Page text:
Click Here to Shop Signe

_______________________________________________________

Subscribe to The Art Spectrum for more posts like this! 

_______________________________________________________

Check out my post on finding hosting for your artist website! 

Please follow and like us:
0

Interview with Artist Nathaniel Armstrong

House Drawings by Nathaniel Armstrong #drawings #nathanielarmstrong #draw #artist #findnewartists #artblog

 It is my pleasure to introduce artist Nathaniel Armstrong! You can find Nathaniel’s work in his Etsy shop and follow him on Instagram @nathanielarmstrongart. You can also contact Nathaniel directly by email to inquire about commissions.

House Drawings by Nathaniel Armstrong #drawings #nathanielarmstrong #draw #artist #findnewartists #artblog

Can you tell me a little bit about yourself and your journey with your art?

     Hi, first of all thanks for the interview. I grew up in the state of New York in a city called Oneonta. Currently I live near Seattle. I remember being young and I would draw things occasionally. They were mostly surreal and fantasy pencil sketches, inspired by things I liked: Lord of the Rings and The Simpsons. If you pulled out my old sketchbook you would see a lot of people fighting with swords. These drawings were a lot of fun, but I didn’t consider it a career option really. I went many years without drawing or painting much until halfway through college. After nearly failing Chemistry 102 as a Geology major, I decided to pursue visual art genuinely. I have been making art regularly since then- about seven years.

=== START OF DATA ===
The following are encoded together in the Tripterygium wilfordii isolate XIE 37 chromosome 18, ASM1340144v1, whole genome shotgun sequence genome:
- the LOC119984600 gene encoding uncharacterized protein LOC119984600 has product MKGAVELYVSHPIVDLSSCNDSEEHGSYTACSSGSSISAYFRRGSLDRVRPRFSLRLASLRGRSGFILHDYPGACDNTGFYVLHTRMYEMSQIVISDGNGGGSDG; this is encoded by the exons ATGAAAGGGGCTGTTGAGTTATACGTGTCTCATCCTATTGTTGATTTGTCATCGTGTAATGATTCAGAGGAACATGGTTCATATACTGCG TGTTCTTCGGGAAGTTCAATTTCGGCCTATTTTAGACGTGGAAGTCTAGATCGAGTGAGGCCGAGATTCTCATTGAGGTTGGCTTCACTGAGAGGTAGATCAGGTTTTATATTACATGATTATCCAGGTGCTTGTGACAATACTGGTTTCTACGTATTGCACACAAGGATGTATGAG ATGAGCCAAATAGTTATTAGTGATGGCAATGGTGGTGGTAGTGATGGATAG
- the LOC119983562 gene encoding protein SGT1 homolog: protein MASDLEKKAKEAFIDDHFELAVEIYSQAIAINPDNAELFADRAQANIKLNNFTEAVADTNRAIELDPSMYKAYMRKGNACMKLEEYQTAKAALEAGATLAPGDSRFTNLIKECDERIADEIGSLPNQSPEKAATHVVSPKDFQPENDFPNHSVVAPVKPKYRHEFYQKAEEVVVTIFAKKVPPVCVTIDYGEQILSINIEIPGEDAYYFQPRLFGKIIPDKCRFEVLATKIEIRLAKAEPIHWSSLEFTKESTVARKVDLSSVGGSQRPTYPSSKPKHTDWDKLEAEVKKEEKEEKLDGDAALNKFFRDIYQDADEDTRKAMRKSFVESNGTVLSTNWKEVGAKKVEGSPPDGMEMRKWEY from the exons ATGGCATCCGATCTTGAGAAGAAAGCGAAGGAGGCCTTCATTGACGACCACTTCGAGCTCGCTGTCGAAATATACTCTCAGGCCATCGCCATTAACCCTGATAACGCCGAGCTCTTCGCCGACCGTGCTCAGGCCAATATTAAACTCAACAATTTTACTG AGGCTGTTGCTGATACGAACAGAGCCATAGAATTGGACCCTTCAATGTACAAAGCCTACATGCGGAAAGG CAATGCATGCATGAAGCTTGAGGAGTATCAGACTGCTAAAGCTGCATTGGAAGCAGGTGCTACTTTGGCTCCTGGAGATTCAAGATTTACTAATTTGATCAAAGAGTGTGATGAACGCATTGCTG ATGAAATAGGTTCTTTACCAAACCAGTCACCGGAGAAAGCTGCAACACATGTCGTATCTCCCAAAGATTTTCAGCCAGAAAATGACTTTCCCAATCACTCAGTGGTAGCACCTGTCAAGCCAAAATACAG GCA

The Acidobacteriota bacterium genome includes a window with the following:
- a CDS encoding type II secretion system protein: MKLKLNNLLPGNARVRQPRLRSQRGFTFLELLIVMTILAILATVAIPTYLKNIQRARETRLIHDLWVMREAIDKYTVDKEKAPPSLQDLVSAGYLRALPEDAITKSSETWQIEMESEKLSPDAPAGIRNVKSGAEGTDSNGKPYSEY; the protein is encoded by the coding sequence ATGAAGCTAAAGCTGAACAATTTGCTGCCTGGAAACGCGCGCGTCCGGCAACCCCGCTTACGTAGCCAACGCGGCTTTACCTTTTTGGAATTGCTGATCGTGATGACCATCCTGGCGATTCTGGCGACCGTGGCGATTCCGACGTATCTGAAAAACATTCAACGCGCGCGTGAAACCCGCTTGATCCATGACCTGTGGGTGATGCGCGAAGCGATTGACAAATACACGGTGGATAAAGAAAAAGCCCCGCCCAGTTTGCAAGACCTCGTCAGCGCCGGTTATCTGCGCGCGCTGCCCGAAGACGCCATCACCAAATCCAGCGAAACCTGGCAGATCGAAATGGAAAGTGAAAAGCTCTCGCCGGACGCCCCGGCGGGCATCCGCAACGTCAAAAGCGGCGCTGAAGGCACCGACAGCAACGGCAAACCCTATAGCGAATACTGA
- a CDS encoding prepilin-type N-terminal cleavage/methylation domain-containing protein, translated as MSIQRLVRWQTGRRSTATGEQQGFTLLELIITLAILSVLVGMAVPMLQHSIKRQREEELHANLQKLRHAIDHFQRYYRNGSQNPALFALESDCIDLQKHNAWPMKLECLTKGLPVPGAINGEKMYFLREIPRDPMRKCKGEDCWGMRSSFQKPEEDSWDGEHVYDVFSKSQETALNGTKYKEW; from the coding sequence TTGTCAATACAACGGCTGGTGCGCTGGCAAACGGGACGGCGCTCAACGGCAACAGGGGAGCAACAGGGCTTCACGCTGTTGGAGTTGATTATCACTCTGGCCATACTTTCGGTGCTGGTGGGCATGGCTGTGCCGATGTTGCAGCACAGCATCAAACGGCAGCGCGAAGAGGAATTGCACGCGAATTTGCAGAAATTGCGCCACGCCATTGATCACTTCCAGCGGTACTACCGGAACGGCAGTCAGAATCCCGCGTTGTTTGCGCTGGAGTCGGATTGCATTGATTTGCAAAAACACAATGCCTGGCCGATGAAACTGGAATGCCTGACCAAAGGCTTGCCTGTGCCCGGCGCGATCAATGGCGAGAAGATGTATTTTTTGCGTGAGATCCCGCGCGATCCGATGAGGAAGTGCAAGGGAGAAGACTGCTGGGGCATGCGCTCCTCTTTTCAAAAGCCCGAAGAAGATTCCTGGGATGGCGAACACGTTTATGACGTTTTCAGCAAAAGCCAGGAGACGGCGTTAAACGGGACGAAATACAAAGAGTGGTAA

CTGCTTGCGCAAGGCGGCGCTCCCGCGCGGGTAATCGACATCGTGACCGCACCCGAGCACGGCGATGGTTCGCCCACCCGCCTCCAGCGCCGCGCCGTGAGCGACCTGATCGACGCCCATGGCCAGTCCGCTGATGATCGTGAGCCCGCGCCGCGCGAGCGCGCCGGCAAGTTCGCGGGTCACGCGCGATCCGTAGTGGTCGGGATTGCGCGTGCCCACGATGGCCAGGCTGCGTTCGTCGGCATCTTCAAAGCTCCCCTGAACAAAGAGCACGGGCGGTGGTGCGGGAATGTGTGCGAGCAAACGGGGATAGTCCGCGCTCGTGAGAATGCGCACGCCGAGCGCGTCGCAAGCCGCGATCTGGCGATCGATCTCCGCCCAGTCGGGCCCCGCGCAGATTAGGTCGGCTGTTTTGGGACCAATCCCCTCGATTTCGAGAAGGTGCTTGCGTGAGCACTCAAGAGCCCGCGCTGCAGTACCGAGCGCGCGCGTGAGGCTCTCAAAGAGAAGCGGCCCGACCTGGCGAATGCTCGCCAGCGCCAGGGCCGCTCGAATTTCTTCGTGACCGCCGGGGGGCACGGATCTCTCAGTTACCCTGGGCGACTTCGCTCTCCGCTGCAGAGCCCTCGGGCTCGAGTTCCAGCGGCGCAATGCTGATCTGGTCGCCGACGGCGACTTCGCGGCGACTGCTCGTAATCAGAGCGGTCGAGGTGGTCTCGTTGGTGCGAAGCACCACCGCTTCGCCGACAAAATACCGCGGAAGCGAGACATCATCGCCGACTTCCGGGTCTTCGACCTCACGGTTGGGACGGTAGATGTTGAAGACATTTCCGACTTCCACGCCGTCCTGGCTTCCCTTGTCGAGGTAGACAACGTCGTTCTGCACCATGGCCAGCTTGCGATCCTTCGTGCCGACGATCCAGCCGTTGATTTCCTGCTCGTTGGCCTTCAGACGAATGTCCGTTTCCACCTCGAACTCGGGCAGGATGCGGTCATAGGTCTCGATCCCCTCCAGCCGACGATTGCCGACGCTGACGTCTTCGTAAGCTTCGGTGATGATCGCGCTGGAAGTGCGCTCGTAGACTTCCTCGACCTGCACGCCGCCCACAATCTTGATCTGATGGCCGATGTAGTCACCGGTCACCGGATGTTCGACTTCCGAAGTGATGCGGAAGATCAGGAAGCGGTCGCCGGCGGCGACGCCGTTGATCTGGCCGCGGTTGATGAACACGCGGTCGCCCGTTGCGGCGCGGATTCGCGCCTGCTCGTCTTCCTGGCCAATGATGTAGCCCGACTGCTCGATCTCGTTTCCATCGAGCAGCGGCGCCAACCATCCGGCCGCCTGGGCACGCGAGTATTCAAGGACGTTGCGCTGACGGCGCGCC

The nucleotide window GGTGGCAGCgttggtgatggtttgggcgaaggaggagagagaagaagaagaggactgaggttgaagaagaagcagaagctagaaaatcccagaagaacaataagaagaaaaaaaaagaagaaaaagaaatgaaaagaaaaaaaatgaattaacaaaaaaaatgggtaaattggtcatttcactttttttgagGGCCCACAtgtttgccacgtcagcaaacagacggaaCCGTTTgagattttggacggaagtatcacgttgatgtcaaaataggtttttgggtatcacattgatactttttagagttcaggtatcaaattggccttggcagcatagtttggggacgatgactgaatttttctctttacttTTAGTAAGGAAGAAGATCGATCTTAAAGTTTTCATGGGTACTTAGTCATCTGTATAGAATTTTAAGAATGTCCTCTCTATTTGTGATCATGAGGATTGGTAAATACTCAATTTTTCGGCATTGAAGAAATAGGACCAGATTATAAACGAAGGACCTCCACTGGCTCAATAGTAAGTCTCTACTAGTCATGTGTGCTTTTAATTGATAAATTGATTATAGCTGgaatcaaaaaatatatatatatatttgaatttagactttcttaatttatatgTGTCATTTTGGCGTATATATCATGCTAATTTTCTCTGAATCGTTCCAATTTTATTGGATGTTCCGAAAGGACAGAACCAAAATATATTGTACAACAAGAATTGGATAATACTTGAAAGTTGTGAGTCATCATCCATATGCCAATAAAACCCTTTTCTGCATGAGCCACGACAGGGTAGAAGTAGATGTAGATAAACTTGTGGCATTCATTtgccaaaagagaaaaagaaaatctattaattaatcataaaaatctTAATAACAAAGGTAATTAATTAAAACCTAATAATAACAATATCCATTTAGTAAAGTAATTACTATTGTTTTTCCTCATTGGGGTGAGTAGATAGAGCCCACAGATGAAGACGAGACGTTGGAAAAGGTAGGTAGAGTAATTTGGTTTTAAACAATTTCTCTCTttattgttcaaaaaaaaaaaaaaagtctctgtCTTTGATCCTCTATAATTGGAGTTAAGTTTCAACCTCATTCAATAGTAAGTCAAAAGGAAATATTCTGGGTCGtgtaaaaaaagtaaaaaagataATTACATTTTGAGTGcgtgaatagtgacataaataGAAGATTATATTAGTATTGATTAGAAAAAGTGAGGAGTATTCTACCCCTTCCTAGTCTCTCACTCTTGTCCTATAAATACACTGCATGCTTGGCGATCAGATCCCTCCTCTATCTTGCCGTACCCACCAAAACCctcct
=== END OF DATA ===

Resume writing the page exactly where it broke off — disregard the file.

Drawings by Nathaniel Armstrong #drawings #nathanielarmstrong #draw #artist #findnewartists #artblog #blackandgrey
Drawings by Nathaniel Armstrong #drawings #nathanielarmstrong #draw #artist #findnewartists #artblog
Drawings by Nathaniel Armstrong #drawings #nathanielarmstrong #draw #artist #findnewartists #artblog #ballet


Where do you draw your inspiration?

      There are definitely weeks and months that I don’t want to think about making art. I want to mention how important music can be as an inspiration. The textures, compositions, and melodies in music are a natural companion to art. I like albums as a way of listening to music and if there is a counterpart in visual art it would be a “series”. There are times when I get excited about an idea and I want to make a series of five or twenty. It is nice to explore an idea and then put out a chunk that feels satisfying- something that musicians do really well.

Drawings by Nathaniel Armstrong #drawings #nathanielarmstrong #draw #artist #findnewartists #artblog

What are your favorite materials and processes that you use in your work?​​